FUNDAMENTAL PRINCIPLE: A thought that you refuse to feed with Attention fades. The next thought that you refuse to feed with Attention fades. And the next. And the next.
A Distraction lives and dies under the same rule - Attention denied to the stimulus signal renders it and its effects powerless.
When training your Attention Span for the purpose of concentrating more effectively, the main obstacle you will encounter is the natural mental resistance that arises in response to the extended effort of holding your focus steady. The resistance that causes you to lose 'target lock' turns out to be useful in teaching yourself how to overcome them.
Just as your arm would eventually become weary and unable to continue lifting a heavy weight held out in front of your body, your brain burns a major amount of energy when working to maintain a consistent Attention ’signal’ targeted onto a single task. Let go of the weight (the target), and it falls away. Thought, like any Attention target, has to be either involuntarily or voluntarily* invested with Attention or it will fall away like a dropped weight. Since internal distractions such as unwanted self-talk and daydreaming are thought based, the fundamental principle works to your advantage in that you can resolve them by pulling the plug on the Attention that powers them.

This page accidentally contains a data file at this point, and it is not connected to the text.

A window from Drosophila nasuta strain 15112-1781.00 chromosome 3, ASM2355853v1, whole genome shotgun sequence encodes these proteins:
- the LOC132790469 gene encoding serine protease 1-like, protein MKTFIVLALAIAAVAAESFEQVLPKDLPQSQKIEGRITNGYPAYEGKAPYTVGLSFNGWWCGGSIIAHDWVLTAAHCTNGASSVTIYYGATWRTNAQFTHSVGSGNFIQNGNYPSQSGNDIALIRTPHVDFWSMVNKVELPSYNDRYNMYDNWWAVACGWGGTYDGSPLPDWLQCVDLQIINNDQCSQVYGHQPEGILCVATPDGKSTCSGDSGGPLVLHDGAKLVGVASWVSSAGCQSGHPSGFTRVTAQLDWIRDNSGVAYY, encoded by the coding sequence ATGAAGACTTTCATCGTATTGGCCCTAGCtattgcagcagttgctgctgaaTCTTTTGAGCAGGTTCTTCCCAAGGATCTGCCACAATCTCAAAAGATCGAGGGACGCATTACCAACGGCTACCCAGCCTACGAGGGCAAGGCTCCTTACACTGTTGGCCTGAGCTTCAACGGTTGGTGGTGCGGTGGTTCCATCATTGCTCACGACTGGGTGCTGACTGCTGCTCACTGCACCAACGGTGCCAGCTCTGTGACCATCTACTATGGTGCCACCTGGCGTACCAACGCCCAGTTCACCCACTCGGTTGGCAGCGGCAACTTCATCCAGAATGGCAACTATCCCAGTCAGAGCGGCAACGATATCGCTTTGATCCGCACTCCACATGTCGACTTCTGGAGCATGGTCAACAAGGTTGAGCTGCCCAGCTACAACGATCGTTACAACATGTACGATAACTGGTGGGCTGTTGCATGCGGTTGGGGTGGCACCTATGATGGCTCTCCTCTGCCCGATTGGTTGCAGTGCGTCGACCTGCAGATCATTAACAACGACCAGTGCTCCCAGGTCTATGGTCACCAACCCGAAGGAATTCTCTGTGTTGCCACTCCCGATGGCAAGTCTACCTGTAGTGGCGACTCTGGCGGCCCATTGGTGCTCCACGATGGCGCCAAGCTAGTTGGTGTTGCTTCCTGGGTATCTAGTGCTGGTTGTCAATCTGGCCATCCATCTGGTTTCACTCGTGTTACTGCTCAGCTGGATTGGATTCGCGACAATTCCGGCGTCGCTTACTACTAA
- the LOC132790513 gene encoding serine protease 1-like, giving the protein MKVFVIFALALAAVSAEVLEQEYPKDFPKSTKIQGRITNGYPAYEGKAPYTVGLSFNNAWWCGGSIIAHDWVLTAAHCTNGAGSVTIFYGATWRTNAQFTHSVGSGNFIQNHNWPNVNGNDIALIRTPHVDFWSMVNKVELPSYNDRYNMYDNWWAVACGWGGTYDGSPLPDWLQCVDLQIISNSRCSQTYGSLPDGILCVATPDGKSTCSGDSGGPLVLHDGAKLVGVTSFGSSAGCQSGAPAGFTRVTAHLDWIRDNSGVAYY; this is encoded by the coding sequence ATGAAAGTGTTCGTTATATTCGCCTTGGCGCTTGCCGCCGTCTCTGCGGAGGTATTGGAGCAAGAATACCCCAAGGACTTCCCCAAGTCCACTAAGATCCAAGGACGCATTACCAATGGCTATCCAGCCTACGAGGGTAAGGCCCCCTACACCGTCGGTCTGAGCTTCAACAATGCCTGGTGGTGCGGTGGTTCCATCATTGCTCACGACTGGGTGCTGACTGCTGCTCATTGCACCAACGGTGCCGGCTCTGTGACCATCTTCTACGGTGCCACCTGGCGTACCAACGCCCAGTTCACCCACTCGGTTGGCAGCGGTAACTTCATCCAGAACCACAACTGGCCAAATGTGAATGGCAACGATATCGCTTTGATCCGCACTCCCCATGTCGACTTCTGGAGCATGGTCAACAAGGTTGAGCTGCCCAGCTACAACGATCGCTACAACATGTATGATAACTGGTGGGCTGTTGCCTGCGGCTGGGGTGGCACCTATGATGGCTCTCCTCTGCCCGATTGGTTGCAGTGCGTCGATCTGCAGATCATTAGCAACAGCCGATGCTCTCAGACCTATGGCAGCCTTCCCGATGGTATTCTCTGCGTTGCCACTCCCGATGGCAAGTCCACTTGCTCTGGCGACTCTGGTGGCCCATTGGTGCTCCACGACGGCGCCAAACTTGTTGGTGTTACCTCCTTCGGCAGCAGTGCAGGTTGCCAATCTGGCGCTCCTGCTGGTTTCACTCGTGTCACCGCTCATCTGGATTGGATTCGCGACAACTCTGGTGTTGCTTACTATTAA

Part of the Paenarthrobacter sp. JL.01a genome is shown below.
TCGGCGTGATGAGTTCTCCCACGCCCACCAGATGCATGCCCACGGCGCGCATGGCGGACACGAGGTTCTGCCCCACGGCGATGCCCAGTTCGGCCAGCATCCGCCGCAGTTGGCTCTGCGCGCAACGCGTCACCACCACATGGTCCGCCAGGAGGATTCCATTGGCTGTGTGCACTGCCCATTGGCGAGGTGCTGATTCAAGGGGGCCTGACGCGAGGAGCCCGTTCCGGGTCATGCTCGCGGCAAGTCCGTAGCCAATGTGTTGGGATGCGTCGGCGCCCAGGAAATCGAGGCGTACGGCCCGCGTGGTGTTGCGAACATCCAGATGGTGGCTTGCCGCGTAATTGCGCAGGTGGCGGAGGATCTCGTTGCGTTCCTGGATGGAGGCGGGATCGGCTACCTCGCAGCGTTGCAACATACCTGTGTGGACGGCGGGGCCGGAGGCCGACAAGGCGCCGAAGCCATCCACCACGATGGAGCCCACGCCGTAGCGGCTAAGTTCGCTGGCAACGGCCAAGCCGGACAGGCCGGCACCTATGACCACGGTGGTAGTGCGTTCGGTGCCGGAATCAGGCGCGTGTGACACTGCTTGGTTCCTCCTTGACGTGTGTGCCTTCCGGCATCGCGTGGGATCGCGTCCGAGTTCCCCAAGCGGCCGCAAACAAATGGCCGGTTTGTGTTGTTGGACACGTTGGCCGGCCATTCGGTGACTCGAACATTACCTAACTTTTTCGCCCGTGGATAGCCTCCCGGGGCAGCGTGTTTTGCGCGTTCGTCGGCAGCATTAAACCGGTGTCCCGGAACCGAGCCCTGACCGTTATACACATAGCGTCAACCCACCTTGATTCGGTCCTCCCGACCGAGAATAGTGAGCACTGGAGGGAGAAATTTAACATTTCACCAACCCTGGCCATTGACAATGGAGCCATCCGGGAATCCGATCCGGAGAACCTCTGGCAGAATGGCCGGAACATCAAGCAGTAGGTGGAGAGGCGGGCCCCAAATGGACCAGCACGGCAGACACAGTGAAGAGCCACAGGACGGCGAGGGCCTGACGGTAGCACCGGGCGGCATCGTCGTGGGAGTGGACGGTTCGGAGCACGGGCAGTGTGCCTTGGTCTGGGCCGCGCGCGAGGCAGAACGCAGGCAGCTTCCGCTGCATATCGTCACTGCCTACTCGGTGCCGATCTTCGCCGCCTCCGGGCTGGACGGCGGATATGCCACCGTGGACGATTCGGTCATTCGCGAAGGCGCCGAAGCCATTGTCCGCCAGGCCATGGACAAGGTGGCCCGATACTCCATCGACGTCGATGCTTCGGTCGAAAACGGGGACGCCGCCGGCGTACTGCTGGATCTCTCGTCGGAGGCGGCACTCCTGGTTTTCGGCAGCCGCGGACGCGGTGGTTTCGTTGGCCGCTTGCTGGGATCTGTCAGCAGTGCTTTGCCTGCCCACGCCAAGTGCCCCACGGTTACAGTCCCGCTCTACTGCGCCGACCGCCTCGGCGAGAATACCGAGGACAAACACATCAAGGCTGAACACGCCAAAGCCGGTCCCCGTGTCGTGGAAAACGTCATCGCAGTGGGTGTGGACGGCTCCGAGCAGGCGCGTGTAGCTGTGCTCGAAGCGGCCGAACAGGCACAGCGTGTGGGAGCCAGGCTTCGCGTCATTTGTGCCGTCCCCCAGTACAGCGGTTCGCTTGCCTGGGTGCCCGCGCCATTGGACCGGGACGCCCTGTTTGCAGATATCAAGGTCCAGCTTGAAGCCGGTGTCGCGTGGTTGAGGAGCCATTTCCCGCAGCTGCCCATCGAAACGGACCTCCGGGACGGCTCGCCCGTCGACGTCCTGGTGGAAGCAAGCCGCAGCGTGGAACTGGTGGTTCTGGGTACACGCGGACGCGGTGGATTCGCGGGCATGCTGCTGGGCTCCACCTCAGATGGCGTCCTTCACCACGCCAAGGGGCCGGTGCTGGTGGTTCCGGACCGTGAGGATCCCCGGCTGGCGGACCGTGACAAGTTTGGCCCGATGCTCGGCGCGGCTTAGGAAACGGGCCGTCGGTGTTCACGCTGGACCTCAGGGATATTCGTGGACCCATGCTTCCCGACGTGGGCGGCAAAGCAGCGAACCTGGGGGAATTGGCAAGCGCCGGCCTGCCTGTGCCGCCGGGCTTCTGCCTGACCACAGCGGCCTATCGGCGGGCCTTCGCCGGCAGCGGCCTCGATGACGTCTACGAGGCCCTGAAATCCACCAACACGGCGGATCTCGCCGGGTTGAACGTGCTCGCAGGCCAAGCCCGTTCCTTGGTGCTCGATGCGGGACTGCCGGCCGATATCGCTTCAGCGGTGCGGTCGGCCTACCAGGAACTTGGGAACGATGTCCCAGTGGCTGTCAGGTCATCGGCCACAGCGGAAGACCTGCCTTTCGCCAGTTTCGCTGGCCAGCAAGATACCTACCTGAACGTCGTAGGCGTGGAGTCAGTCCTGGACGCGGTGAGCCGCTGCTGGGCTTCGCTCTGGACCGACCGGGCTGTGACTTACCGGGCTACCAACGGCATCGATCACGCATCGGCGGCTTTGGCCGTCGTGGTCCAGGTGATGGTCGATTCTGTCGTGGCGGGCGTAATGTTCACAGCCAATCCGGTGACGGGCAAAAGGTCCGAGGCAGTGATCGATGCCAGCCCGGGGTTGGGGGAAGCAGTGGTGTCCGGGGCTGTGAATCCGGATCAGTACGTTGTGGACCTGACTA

*Use Voluntary Attention to compose thought in order to form the right ones while voluntarily withholding Attention from unwanted thought content to dismantle the wrong ones (the kind of chaotic content typically formed during bouts of Involuntary Attention).
Like most people, your ability to keep Attention fixed on a targeted task may last from as little as a few seconds to a few minutes (varying from person to person), but rarely more than that before it is interrupted by any of four very familiar culprits. These 'Four Horsemen of Mental Distraction' are a psychological wall that has to be overcome with repeated effort and practice in order to improve your Attention Span and overall skill at Attention Control.